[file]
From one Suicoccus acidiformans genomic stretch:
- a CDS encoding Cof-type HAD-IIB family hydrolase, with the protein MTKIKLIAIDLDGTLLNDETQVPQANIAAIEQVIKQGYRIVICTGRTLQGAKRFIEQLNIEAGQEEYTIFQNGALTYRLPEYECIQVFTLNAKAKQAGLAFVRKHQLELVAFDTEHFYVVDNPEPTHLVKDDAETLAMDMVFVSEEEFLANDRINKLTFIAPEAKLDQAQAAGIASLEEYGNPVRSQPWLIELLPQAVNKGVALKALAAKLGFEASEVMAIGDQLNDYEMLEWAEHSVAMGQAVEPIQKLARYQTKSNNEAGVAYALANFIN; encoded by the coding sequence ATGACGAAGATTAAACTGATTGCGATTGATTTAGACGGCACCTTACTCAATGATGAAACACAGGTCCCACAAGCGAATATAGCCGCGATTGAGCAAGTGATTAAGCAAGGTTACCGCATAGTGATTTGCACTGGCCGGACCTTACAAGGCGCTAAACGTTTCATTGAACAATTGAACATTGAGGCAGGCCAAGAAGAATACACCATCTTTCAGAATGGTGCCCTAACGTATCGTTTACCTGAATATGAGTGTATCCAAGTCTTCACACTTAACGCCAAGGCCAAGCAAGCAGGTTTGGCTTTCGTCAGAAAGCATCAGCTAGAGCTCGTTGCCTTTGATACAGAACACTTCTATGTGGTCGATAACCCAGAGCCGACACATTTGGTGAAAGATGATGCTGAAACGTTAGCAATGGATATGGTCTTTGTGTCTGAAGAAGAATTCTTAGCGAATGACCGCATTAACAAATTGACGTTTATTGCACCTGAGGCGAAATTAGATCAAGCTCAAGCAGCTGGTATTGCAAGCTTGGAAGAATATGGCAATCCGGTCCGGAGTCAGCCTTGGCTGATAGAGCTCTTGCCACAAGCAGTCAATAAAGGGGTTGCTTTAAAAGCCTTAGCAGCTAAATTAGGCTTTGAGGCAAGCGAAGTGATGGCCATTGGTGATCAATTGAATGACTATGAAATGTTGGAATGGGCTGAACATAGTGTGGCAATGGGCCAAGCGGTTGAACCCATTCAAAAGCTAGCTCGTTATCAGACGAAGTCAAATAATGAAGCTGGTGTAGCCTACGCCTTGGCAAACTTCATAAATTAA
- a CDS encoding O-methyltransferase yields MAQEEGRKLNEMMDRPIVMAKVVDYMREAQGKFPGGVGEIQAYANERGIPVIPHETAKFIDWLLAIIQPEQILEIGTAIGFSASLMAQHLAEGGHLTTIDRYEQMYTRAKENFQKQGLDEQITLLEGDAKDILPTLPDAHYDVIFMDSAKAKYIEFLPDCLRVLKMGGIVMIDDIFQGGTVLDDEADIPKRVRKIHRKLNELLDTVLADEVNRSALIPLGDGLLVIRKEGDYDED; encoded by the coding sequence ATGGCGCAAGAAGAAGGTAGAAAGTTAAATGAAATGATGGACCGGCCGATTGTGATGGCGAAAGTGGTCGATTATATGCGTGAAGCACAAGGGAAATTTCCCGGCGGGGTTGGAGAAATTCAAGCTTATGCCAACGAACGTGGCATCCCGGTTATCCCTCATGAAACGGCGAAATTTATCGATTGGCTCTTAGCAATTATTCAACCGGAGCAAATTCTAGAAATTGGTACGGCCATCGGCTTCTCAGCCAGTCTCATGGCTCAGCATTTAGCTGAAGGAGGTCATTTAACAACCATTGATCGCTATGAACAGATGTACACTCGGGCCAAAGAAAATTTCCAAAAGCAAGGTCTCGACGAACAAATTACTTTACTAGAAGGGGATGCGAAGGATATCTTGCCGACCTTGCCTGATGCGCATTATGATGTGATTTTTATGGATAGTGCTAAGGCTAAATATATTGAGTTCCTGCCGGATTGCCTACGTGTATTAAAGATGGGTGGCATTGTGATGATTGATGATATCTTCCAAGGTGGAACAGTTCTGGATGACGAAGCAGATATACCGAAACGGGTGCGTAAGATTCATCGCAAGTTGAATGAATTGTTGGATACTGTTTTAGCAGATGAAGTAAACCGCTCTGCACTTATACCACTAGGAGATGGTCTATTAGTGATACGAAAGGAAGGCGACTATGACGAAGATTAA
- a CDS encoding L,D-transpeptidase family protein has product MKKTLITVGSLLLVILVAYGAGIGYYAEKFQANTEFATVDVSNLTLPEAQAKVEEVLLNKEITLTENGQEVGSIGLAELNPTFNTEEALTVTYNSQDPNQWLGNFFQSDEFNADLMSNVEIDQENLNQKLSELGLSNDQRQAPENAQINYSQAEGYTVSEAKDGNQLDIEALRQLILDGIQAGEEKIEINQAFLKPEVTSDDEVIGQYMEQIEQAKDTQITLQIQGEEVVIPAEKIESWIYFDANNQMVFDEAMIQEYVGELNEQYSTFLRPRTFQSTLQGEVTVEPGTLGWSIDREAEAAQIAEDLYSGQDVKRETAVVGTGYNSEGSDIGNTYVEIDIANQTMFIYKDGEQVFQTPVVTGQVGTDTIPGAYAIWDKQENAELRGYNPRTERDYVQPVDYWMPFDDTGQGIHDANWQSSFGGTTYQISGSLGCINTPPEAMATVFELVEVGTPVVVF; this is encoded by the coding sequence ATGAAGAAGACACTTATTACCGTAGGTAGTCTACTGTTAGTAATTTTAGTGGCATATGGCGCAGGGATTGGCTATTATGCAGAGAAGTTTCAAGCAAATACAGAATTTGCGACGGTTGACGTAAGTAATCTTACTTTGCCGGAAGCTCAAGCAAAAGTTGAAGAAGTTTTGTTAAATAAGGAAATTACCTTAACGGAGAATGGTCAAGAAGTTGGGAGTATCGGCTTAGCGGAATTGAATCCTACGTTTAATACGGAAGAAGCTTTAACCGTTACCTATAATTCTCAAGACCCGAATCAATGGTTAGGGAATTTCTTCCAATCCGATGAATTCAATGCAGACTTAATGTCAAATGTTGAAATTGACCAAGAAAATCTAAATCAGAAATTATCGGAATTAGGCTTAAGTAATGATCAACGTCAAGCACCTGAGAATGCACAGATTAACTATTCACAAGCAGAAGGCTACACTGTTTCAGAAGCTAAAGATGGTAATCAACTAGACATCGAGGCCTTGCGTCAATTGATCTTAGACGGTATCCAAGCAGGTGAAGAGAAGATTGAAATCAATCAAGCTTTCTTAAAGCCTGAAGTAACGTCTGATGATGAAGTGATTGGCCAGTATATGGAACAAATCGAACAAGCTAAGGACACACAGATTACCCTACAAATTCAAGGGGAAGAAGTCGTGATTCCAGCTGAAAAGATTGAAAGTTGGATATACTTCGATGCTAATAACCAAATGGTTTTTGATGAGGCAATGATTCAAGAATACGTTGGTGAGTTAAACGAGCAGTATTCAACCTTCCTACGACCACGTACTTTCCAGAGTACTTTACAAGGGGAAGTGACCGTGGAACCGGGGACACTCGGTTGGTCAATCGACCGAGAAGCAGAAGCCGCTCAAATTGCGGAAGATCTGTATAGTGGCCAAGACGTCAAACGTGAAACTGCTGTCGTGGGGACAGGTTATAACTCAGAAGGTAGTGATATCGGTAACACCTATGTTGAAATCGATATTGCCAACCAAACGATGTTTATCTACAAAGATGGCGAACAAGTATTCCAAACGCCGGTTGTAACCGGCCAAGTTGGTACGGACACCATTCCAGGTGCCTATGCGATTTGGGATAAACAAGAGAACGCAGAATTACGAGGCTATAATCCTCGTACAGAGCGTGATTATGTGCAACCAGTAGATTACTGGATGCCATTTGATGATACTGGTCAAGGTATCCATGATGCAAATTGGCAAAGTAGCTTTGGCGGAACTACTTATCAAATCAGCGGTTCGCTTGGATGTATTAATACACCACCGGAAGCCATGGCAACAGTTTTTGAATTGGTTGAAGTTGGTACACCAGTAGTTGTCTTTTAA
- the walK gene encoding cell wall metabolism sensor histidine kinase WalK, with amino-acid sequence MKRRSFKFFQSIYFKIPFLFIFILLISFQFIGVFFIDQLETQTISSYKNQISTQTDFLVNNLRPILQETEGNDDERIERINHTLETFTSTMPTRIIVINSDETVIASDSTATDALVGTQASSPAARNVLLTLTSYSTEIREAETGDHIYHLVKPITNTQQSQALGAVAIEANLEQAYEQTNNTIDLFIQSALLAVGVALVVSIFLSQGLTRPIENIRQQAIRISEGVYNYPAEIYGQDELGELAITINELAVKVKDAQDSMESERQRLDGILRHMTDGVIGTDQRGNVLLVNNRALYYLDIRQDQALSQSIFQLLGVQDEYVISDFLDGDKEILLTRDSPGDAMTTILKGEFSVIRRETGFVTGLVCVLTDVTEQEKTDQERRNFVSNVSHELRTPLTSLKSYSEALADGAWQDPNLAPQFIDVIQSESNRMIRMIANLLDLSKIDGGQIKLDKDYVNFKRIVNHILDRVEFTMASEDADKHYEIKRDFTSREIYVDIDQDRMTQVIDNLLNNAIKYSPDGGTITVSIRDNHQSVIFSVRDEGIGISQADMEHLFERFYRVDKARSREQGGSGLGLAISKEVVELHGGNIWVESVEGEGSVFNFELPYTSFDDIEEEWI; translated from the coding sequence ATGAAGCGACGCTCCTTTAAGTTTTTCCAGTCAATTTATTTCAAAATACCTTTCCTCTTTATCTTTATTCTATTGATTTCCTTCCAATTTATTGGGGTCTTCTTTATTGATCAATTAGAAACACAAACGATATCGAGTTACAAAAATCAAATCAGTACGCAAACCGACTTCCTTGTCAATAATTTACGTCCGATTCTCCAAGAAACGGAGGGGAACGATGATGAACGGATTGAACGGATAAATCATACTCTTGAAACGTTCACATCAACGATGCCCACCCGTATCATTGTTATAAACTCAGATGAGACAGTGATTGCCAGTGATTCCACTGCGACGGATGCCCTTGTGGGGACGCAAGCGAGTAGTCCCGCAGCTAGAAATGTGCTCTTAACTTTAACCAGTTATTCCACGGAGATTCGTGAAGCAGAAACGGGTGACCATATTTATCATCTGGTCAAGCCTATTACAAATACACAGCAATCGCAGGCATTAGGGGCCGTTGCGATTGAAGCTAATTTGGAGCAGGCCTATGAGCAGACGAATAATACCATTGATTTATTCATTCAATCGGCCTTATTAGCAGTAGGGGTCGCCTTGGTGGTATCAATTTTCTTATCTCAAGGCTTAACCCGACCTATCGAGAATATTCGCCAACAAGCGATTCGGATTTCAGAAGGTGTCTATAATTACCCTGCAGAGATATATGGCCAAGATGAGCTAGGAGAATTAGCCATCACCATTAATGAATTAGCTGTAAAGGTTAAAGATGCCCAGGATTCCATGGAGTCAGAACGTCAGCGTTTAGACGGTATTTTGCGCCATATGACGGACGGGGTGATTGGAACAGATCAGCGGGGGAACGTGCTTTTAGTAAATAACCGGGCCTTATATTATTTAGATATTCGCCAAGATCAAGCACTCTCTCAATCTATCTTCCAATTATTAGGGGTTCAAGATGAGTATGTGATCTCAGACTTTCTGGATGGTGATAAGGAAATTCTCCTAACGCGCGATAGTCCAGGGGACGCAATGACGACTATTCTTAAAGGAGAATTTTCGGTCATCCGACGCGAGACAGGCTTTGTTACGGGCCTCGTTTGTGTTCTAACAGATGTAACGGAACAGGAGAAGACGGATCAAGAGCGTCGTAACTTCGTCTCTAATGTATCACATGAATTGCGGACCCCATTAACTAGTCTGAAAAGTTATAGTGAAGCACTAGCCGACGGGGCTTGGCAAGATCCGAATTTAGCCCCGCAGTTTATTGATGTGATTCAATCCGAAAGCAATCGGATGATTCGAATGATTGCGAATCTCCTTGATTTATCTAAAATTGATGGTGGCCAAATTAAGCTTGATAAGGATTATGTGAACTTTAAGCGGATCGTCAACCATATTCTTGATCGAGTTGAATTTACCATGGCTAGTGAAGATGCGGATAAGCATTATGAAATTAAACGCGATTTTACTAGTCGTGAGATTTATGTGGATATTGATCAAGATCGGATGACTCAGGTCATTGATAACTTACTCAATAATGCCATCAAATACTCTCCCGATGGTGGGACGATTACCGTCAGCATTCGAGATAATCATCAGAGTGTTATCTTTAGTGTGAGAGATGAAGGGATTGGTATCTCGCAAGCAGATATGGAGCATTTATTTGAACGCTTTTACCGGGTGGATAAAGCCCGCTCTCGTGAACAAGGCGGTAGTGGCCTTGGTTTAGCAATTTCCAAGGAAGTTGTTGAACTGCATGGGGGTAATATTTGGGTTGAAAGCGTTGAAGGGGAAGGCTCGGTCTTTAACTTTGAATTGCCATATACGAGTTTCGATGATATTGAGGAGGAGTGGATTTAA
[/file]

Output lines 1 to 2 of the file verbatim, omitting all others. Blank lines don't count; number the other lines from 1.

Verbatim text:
From one Suicoccus acidiformans genomic stretch:
- a CDS encoding Cof-type HAD-IIB family hydrolase, with the protein MTKIKLIAIDLDGTLLNDETQVPQANIAAIEQVIKQGYRIVICTGRTLQGAKRFIEQLNIEAGQEEYTIFQNGALTYRLPEYECIQVFTLNAKAKQAGLAFVRKHQLELVAFDTEHFYVVDNPEPTHLVKDDAETLAMDMVFVSEEEFLANDRINKLTFIAPEAKLDQAQAAGIASLEEYGNPVRSQPWLIELLPQAVNKGVALKALAAKLGFEASEVMAIGDQLNDYEMLEWAEHSVAMGQAVEPIQKLARYQTKSNNEAGVAYALANFIN; encoded by the coding sequence ATGACGAAGATTAAACTGATTGCGATTGATTTAGACGGCACCTTACTCAATGATGAAACACAGGTCCCACAAGCGAATATAGCCGCGATTGAGCAAGTGATTAAGCAAGGTTACCGCATAGTGATTTGCACTGGCCGGACCTTACAAGGCGCTAAACGTTTCATTGAACAATTGAACATTGAGGCAGGCCAAGAAGAATACACCATCTTTCAGAATGGTGCCCTAACGTATCGTTTACCTGAATATGAGTGTATCCAAGTCTTCACACTTAACGCCAAGGCCAAGCAAGCAGGTTTGGCTTTCGTCAGAAAGCATCAGCTAGAGCTCGTTGCCTTTGATACAGAACACTTCTATGTGGTCGATAACCCAGAGCCGACACATTTGGTGAAAGATGATGCTGAAACGTTAGCAATGGATATGGTCTTTGTGTCTGAAGAAGAATTCTTAGCGAATGACCGCATTAACAAATTGACGTTTATTGCACCTGAGGCGAAATTAGATCAAGCTCAAGCAGCTGGTATTGCAAGCTTGGAAGAATATGGCAATCCGGTCCGGAGTCAGCCTTGGCTGATAGAGCTCTTGCCACAAGCAGTCAATAAAGGGGTTGCTTTAAAAGCCTTAGCAGCTAAATTAGGCTTTGAGGCAAGCGAAGTGATGGCCATTGGTGATCAATTGAATGACTATGAAATGTTGGAATGGGCTGAACATAGTGTGGCAATGGGCCAAGCGGTTGAACCCATTCAAAAGCTAGCTCGTTATCAGACGAAGTCAAATAATGAAGCTGGTGTAGCCTACGCCTTGGCAAACTTCATAAATTAA